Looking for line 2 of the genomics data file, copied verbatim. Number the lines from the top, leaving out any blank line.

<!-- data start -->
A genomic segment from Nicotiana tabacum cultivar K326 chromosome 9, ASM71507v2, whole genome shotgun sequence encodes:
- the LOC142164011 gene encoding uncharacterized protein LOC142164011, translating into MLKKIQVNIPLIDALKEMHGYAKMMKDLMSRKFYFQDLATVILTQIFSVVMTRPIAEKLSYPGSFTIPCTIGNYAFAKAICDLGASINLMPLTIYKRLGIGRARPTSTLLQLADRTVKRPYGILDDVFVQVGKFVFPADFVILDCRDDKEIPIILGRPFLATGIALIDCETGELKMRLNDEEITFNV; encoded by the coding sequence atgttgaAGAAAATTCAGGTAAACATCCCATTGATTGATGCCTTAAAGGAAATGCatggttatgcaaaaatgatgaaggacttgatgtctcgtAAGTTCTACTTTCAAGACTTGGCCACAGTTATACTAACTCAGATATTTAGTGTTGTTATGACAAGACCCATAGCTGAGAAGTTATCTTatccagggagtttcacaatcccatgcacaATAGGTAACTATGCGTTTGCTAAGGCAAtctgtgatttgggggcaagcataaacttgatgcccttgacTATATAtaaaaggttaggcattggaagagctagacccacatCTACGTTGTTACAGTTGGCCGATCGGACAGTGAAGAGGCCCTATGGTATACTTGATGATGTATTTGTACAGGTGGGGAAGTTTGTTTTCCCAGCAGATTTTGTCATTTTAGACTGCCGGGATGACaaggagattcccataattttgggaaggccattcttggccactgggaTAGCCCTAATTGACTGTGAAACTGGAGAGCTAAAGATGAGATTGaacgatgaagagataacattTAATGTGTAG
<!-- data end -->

- the LOC142164011 gene encoding uncharacterized protein LOC142164011, translating into MLKKIQVNIPLIDALKEMHGYAKMMKDLMSRKFYFQDLATVILTQIFSVVMTRPIAEKLSYPGSFTIPCTIGNYAFAKAICDLGASINLMPLTIYKRLGIGRARPTSTLLQLADRTVKRPYGILDDVFVQVGKFVFPADFVILDCRDDKEIPIILGRPFLATGIALIDCETGELKMRLNDEEITFNV; encoded by the coding sequence atgttgaAGAAAATTCAGGTAAACATCCCATTGATTGATGCCTTAAAGGAAATGCatggttatgcaaaaatgatgaaggacttgatgtctcgtAAGTTCTACTTTCAAGACTTGGCCACAGTTATACTAACTCAGATATTTAGTGTTGTTATGACAAGACCCATAGCTGAGAAGTTATCTTatccagggagtttcacaatcccatgcacaATAGGTAACTATGCGTTTGCTAAGGCAAtctgtgatttgggggcaagcataaacttgatgcccttgacTATATAtaaaaggttaggcattggaagagctagacccacatCTACGTTGTTACAGTTGGCCGATCGGACAGTGAAGAGGCCCTATGGTATACTTGATGATGTATTTGTACAGGTGGGGAAGTTTGTTTTCCCAGCAGATTTTGTCATTTTAGACTGCCGGGATGACaaggagattcccataattttgggaaggccattcttggccactgggaTAGCCCTAATTGACTGTGAAACTGGAGAGCTAAAGATGAGATTGaacgatgaagagataacattTAATGTGTAG